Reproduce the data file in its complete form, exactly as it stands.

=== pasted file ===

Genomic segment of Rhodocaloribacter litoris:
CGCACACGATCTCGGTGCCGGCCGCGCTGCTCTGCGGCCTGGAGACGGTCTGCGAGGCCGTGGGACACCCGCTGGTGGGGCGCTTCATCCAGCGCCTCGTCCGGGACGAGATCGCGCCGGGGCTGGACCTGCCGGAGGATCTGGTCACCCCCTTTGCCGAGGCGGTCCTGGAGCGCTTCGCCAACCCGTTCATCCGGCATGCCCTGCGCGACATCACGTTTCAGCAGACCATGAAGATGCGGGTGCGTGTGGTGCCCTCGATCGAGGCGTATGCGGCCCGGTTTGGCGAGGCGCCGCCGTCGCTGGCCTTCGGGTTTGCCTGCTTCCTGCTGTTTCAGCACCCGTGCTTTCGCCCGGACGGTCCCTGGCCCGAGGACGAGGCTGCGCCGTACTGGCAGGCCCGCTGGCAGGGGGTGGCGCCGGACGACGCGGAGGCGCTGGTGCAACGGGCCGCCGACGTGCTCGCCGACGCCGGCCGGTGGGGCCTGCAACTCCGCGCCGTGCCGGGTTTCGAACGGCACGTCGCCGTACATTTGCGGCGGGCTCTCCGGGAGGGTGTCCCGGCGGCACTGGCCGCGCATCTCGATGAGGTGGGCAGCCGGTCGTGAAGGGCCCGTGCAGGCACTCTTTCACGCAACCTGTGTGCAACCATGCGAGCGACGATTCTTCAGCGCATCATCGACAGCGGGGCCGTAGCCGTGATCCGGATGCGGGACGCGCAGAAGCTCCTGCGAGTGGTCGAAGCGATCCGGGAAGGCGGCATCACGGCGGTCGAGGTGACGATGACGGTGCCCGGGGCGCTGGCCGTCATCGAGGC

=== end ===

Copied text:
Genomic segment of Rhodocaloribacter litoris:
CGCACACGATCTCGGTGCCGGCCGCGCTGCTCTGCGGCCTGGAGACGGTCTGCGAGGCCGTGGGACACCCGCTGGTGGGGCGCTTCATCCAGCGCCTCGTCCGGGACGAGATCGCGCCGGGGCTGGACCTGCCGGAGGATCTGGTCACCCCCTTTGCCGAGGCGGTCCTGGAGCGCTTCGCCAACCCGTTCATCCGGCATGCCCTGCGCGACATCACGTTTCAGCAGACCATGAAGATGCGGGTGCGTGTGGTGCCCTCGATCGAGGCGTATGCGGCCCGGTTTGGCGAGGCGCCGCCGTCGCTGGCCTTCGGGTTTGCCTGCTTCCTGCTGTTTCAGCACCCGTGCTTTCGCCCGGACGGTCCCTGGCCCGAGGACGAGGCTGCGCCGTACTGGCAGGCCCGCTGGCAGGGGGTGGCGCCGGACGACGCGGAGGCGCTGGTGCAACGGGCCGCCGACGTGCTCGCCGACGCCGGCCGGTGGGGCCTGCAACTCCGCGCCGTGCCGGGTTTCGAACGGCACGTCGCCGTACATTTGCGGCGGGCTCTCCGGGAGGGTGTCCCGGCGGCACTGGCCGCGCATCTCGATGAGGTGGGCAGCCGGTCGTGAAGGGCCCGTGCAGGCACTCTTTCACGCAACCTGTGTGCAACCATGCGAGCGACGATTCTTCAGCGCATCATCGACAGCGGGGCCGTAGCCGTGATCCGGATGCGGGACGCGCAGAAGCTCCTGCGAGTGGTCGAAGCGATCCGGGAAGGCGGCATCACGGCGGTCGAGGTGACGATGACGGTGCCCGGGGCGCTGGCCGTCATCGAGGC